Whoever destroys a single life is considered by Scripture to have destroyed the whole world, and whoever saves a single life is considered by Scripture to have saved the whole world.

Another Italian codex from the province of Cesena, dating to about 1400 and purporting to be an exact copy of the manuscript of the Mishnah belonging to Maimonides (1135-1204), has the same wording. Even earlier, the great exegete Rashi (1040-1105) appears to have possessed such a Mishnah as well, for in his commentary on the precept he writes: “Therefore, man was created singly—this shows you that from a single man the entire world [not “all Israel”] was created.” Rashi’s comment appears to be more in keeping with the Parma and Cesena codices than with the standard text of the Mishnah, which is based on other manuscripts.

 

Which version of the precept is the original one? That is not a trivial question. It touches on the vexed issue of universalism and particularism in Jewish tradition and of the tension between them. Was the “Whoever saves a life” precept originally a universalistic one stressing the unity of the entire human race, and was it then narrowed by later tradition to include only Jews? Or was it originally a particularistic one referring only to Jews that was subsequently expanded to include all of humanity?

In an article published in 1971 in the Hebrew journal Tarbitz, the Israeli scholar of rabbinic thought Ephraim Urbach addressed this question by carefully comparing a large number of ancient and medieval rabbinic texts and manuscripts and their early print editions. His conclusions were clear-cut: the original version of the “Whoever saves a life” precept was the one without the limiting phrase of “in Israel,” which was a later interpolation.

At first, Urbach argued, the words “in Israel” were probably inserted because the situation discussed in Sanhedrin applied only to Jews; in Mishnaic times, Jewish courts in Palestine had no jurisdiction over Gentiles. In the course of time, the addition came to be regarded by many copyists and commentators as an intrinsic part of the precept, to which a more particularistic interpretation was then given.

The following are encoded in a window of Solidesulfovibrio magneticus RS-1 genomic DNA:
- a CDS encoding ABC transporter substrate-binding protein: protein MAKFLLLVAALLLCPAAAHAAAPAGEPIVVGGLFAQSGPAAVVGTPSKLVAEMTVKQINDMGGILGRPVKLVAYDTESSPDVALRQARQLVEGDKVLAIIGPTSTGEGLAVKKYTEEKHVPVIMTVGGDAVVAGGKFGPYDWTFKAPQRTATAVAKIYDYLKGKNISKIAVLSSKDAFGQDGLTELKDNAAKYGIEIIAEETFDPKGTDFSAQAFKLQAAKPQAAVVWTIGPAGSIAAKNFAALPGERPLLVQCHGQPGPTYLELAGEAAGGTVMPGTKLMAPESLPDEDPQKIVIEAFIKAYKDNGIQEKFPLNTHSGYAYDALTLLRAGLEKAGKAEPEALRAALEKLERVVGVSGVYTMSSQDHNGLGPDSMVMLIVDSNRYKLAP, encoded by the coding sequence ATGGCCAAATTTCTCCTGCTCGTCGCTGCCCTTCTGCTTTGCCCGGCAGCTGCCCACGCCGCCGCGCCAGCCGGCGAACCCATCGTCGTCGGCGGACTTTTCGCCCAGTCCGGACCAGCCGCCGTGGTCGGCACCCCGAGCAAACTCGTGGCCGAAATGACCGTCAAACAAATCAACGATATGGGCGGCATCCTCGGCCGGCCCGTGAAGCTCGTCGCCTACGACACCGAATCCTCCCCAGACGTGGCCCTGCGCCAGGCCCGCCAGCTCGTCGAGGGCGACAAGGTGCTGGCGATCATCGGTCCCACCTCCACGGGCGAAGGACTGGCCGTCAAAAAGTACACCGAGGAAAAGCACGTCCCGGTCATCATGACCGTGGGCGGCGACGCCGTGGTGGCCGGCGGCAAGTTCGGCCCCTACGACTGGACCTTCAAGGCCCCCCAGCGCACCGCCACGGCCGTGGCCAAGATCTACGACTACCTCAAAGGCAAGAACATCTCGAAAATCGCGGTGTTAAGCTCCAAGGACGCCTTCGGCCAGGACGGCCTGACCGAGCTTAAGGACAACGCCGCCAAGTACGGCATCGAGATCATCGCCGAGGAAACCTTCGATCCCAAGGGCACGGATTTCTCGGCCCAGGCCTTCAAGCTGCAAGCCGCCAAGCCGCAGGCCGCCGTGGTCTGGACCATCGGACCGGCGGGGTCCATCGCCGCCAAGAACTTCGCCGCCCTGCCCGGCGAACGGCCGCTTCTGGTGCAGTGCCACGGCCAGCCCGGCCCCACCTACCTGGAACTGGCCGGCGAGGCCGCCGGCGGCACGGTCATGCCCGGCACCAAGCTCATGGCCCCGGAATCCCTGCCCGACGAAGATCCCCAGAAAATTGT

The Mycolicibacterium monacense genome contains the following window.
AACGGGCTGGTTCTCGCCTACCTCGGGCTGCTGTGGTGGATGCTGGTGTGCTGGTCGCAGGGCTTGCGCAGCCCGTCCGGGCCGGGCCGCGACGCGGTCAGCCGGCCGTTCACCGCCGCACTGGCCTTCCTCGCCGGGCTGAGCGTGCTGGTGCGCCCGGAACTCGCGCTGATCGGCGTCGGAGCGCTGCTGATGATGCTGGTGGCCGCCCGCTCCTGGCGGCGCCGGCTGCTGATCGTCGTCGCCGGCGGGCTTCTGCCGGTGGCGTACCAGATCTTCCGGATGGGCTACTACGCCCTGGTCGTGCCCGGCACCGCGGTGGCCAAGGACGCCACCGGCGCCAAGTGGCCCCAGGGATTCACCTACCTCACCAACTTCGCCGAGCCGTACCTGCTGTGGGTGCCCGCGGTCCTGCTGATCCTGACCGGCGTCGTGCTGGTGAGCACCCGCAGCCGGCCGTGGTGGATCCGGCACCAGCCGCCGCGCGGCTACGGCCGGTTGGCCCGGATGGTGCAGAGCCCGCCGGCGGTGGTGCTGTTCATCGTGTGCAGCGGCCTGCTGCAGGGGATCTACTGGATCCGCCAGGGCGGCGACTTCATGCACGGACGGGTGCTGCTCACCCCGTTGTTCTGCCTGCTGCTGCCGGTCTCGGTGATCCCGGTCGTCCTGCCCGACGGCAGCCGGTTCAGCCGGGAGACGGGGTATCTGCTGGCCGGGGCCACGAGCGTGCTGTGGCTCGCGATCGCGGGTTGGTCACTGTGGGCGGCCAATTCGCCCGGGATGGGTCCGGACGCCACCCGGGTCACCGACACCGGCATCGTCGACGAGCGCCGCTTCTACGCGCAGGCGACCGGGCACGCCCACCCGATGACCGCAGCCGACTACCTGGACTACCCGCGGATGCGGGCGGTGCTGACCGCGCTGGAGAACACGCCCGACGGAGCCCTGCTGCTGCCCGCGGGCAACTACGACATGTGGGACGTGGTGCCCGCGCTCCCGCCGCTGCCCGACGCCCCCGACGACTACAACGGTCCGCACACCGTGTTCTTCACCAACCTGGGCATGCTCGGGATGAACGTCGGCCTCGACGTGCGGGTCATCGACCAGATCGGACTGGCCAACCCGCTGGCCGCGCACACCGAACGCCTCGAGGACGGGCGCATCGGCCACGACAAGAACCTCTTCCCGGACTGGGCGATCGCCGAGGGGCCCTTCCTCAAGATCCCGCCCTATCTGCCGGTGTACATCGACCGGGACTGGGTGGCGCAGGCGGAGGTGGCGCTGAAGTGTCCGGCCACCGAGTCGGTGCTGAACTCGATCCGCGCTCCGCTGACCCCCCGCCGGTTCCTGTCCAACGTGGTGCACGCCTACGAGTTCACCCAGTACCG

In this respect, the interesting thing about Sura 5 of the Quran is that, although unmentioned by Urbach, it confirms his findings. That is not only because of the wording in verse 32 itself—where the Arabic text speaks of saving the life of any human being—but also because of the context in which it occurs. Much of Sura 5 consists of an attack on Jews and Christians for thinking that they alone possess divine truth and are the sole objects of God’s concern. Verse 18, for instance, states: “And the Jews and Christians say: We are the sons of Allah and his beloved ones. . . . Nay, you are mortals from among those whom he has created. He forgives whom he pleases and chastises whom he pleases.” Allah loves all men, not just the followers of Moses and Jesus, although they were his messengers, too.

Had the original version of the precept in Sanhedrin been “Whoever saves a single life in Israel is considered by Scripture to have saved the whole world,” would not the Quran have played this up as one more proof that the Jews care only about other Jews and believe that God cares only about them, too? The fact that it does not do this establishes, I think, that the version known to it was the “whoever saves a single life” one, without the “in Israel” interpolation. The Jews, Muhammad is saying as part of his claim that Islam is the one truth faith, talk about being responsible for the entire human race but don’t act as if they were. Thanks go to Raed Saleh for bringing this to our attention.

Got a question for Philologos? Ask him directly at philologos@mosaicmagazine.com.

More about: History & Ideas, Islam, Religion & Holidays